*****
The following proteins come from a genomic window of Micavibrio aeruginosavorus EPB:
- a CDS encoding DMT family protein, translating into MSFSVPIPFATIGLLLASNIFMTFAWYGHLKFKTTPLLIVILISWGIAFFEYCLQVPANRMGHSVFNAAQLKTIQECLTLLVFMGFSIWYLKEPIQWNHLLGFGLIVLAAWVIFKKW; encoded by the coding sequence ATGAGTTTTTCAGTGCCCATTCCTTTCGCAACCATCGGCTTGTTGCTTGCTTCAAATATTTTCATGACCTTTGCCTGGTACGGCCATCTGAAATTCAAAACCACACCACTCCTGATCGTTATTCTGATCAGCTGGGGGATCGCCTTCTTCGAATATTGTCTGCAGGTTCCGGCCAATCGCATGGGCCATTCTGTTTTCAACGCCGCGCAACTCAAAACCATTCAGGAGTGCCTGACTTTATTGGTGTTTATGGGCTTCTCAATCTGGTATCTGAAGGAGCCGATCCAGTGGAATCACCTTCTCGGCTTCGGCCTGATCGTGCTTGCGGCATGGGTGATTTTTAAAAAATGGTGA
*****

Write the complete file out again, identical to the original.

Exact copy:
The following proteins come from a genomic window of Micavibrio aeruginosavorus EPB:
- a CDS encoding DMT family protein, translating into MSFSVPIPFATIGLLLASNIFMTFAWYGHLKFKTTPLLIVILISWGIAFFEYCLQVPANRMGHSVFNAAQLKTIQECLTLLVFMGFSIWYLKEPIQWNHLLGFGLIVLAAWVIFKKW; encoded by the coding sequence ATGAGTTTTTCAGTGCCCATTCCTTTCGCAACCATCGGCTTGTTGCTTGCTTCAAATATTTTCATGACCTTTGCCTGGTACGGCCATCTGAAATTCAAAACCACACCACTCCTGATCGTTATTCTGATCAGCTGGGGGATCGCCTTCTTCGAATATTGTCTGCAGGTTCCGGCCAATCGCATGGGCCATTCTGTTTTCAACGCCGCGCAACTCAAAACCATTCAGGAGTGCCTGACTTTATTGGTGTTTATGGGCTTCTCAATCTGGTATCTGAAGGAGCCGATCCAGTGGAATCACCTTCTCGGCTTCGGCCTGATCGTGCTTGCGGCATGGGTGATTTTTAAAAAATGGTGA